All Geography starts with someone going into the field to find out what’s there. This section will help you to gather the primary data (data you collect yourself) and secondary data (data collected by someone else) that will support your analysis and conclusions.

## Economic inequalities

A shopping basket survey compares the prices of a small number of groceries in several shops.

These surveys are useful when comparing the price of products available in shops in particular areas. They are also useful when comparing different rural settlements, contrasting outlying villages with a nearby town, or investigating the phenomenon of “food deserts” in some inner cities.

You could combine the shopping basket survey data with questionnaire data (e.g. access to a car, shop use such as use of online shopping, eating habits such as fruit and vegatable intake) plus secondary data like deprivation and travel distances derived from a map.

### 2. Clone Town survey

The New Economics Foundation (NEF) have argued that shopping streets in Britain are steadily becoming more similar. These Clone Towns are dominated by a narrow range of chain stores rather than independent shops.

Use a GOAD map and/or a pilot survey of the town to determine the boundaries of the shopping areas of each town. Include all indoor shopping centres.

Visit all streets in the shopping area and categorise every shop into 1 of 25 categories using the NEF survey form on page 45 of this report. Carry out this work methodically, making a careful note of when streets have been surveyed. Use the formula on page 44 of the same report to determine whether your town is a Clone Town or not.

### 3. Retail value

As well as making an overall survey of the degree of cloning, it is possible to look at individual streets of the town centre in more detail. There are likely to be areas of higher and lower retail quality. One way in which this can be done is to choose a study area, then score each shop within the area as follows

This is based on the assumption that large shops like department stores act as ‘anchors’, attracting many shoppers, while smaller shops have a lower attractive pull.

Add all the scores together to calculate the retail value for the area.

#### Worked example

In this example, High Street has a higher retail value (80) than Market Street (39).

### 4. Questionnaires

Questionnaires are useful for finding out more about people’s

• characteristics (e.g age, sex, place of residence)
• behaviour (e.g. usage of the coast)
• attitudes (e.g. do they agree with a scheme for managed retreat?)

An effective questionnaire contains a mixture of closed and open questions:

Closed questions: answers are limited to single words, numbers of listed options

e.g. “Do you feel safe in Church Street at 8pm?

Closed questions can also be given as a statement. Responses are limited to positions on a scale. There are two ways of presenting statements:

(i) Semantic differential scale – use pairs of words and a scale from negative to positive.

e.g. What do you think of the village of Horton-in-Ribblesdale?

Ugly -2 -1 0 +1 +2 Beautiful

Boring -2 -1 0 +1 +2 Lots to do

Dead -2 -1 0 +1 +2 Vibrant

(ii) Likert scale – ask participants whether they agree or disagree with a series of statements. Use statements with a balance of positive and negative.

e.g. “I do not feel in danger walking around Stokesley in the evening.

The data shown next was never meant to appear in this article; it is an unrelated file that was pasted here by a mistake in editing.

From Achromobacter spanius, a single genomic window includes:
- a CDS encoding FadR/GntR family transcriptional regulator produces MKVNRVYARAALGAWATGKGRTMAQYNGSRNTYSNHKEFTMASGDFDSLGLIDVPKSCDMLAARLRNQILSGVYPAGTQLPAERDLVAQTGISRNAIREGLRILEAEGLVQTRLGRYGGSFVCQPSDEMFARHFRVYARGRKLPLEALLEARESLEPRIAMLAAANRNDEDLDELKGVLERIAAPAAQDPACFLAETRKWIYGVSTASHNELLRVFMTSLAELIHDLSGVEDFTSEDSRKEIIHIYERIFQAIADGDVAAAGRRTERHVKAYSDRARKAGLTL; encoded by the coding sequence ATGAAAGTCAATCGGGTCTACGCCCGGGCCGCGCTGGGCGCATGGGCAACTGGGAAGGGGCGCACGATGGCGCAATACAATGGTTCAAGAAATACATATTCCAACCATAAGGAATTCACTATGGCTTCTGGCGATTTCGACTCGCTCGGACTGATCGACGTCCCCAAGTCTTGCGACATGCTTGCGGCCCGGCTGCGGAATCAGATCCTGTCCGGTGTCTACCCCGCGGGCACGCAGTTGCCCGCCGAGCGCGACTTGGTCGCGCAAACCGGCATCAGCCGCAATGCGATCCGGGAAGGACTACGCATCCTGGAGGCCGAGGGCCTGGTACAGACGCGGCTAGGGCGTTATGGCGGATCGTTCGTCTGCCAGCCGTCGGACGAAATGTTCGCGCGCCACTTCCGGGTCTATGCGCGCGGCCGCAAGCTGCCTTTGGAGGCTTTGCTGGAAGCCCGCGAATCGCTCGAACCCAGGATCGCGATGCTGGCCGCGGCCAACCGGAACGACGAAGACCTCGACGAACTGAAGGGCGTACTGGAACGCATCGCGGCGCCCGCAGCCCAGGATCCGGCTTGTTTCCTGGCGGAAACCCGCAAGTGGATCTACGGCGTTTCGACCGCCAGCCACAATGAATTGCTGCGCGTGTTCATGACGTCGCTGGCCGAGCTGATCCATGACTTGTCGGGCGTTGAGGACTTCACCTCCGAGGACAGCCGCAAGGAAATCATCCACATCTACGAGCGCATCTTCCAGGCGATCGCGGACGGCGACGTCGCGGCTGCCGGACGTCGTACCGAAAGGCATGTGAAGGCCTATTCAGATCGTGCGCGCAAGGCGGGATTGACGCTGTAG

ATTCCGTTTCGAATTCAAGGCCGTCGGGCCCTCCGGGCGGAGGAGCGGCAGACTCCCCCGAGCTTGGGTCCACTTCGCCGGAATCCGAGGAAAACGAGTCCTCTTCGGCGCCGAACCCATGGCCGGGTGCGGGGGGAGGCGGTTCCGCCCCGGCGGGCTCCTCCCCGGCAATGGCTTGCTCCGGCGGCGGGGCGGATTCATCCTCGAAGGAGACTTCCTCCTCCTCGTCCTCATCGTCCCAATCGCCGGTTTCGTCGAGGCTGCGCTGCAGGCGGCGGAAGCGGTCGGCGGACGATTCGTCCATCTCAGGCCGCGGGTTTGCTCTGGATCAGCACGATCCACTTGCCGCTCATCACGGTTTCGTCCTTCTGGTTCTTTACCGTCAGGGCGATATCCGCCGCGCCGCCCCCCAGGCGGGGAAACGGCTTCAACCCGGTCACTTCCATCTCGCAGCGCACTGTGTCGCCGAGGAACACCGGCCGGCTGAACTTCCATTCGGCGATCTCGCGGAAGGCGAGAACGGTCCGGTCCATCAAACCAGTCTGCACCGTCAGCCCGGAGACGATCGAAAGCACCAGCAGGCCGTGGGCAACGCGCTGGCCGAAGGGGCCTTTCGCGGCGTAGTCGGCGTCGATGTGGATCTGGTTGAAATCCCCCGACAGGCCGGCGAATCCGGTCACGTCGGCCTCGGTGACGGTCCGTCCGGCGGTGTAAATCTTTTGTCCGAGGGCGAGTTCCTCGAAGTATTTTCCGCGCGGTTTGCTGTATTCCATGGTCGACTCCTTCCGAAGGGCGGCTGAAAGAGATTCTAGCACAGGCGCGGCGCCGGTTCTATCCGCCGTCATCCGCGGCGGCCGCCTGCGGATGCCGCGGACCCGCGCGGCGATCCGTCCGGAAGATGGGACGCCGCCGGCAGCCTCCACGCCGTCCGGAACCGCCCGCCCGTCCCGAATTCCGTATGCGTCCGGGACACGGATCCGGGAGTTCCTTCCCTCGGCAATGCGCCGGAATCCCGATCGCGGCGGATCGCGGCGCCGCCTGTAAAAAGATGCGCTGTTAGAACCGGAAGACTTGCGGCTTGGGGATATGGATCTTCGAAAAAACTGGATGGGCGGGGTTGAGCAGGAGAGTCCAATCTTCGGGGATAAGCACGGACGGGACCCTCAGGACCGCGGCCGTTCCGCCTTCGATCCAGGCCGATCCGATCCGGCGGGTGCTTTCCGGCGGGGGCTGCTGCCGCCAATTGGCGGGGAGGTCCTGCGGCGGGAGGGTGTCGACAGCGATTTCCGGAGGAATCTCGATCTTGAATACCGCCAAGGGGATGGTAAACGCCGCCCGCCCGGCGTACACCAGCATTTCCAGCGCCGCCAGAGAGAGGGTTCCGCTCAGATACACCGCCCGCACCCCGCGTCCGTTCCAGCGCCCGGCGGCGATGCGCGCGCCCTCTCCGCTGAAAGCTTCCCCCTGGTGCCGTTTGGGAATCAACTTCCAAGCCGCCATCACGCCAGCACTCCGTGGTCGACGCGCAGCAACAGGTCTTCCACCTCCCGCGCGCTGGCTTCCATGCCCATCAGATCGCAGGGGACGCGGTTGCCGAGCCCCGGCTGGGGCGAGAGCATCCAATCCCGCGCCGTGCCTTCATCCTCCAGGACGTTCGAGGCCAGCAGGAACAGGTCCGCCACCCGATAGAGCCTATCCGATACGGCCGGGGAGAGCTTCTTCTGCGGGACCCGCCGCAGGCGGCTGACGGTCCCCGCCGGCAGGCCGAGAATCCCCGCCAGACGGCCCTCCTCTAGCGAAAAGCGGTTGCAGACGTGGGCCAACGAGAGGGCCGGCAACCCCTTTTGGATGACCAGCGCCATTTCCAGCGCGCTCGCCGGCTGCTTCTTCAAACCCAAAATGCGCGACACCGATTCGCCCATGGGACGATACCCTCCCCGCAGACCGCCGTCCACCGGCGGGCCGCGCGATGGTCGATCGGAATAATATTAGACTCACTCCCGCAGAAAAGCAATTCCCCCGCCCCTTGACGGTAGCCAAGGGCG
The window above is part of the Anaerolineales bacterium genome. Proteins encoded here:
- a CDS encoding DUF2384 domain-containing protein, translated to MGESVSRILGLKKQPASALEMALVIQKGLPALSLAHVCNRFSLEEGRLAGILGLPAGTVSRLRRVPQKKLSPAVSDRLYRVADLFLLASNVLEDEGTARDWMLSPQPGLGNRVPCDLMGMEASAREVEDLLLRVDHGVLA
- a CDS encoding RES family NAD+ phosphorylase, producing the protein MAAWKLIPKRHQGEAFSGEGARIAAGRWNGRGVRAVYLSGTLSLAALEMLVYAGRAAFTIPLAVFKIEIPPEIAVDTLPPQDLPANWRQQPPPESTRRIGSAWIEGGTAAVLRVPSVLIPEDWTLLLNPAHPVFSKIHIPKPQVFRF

Answers: Strongly agree / Agree / Don’t know / Disagree / Strongly disagree

(iii) Rating – ask participants to rank a small number of categories from most important to least important.

e.g. What was your main reason you chose to live in this neighbourhood? Please rank the following statements from 1 (most important) to 6 (least important)

Answers: proximity to work, proximity to family and friends, proximity to schools, housing costs, pleasant environment, good place to raise children

Open questions: responses may be long and detailed. Often it is a good idea to word the question so that people could respond with positive answers, negative answers or a mixture of the two. Asking participants to focus on a specific area or time frame may be more effective than just asking “Any other comments?” or “What do you think about this town?” at the end of a questionnaire.

e.g. “Do you think this town will get better or worse in the next 20 years? Why?”

### 5. Pedestrian footfall

Pedestrian surveys are a type of observation study.

Think about the which day of the week to count pedestrians. Pedestrian numbers are likely to be higher on a Saturday or Sunday then during the week, during school holidays, during dry weather and if there is a popular event happening in the city centre

Time of day is also important. Pedestrian numbers are likely to be higher during “rush hours” (like 8am-9am) or shift changes and during office lunchtime. Around 11am and 2.30pm are often good times to choose.

You need at least 20-25 survey points. Choose survey points across the city centre. If you are working in groups, each group can walk different routes across the city centre.

This is up to you, but make sure that you survey in the same way each time. Think about

How long to count pedestrians for – 2 minutes is enough. If your survey points are close together (perhaps every 100 metres), you might be able to do 3 or 4 pedestrian counts in 10 minutes.

Whether to count people on one side of the road or both sides of the road – if you are working in groups, different members of the group could count different sides of the road, with someone else holding a stopwatch.

## Social inequalities

### 6. Accessibility survey

Construct a survey to help you collect data on how easy it is for people with limited mobility (such as wheelchair users, elderly people and visually impaired people) to move around the built environment.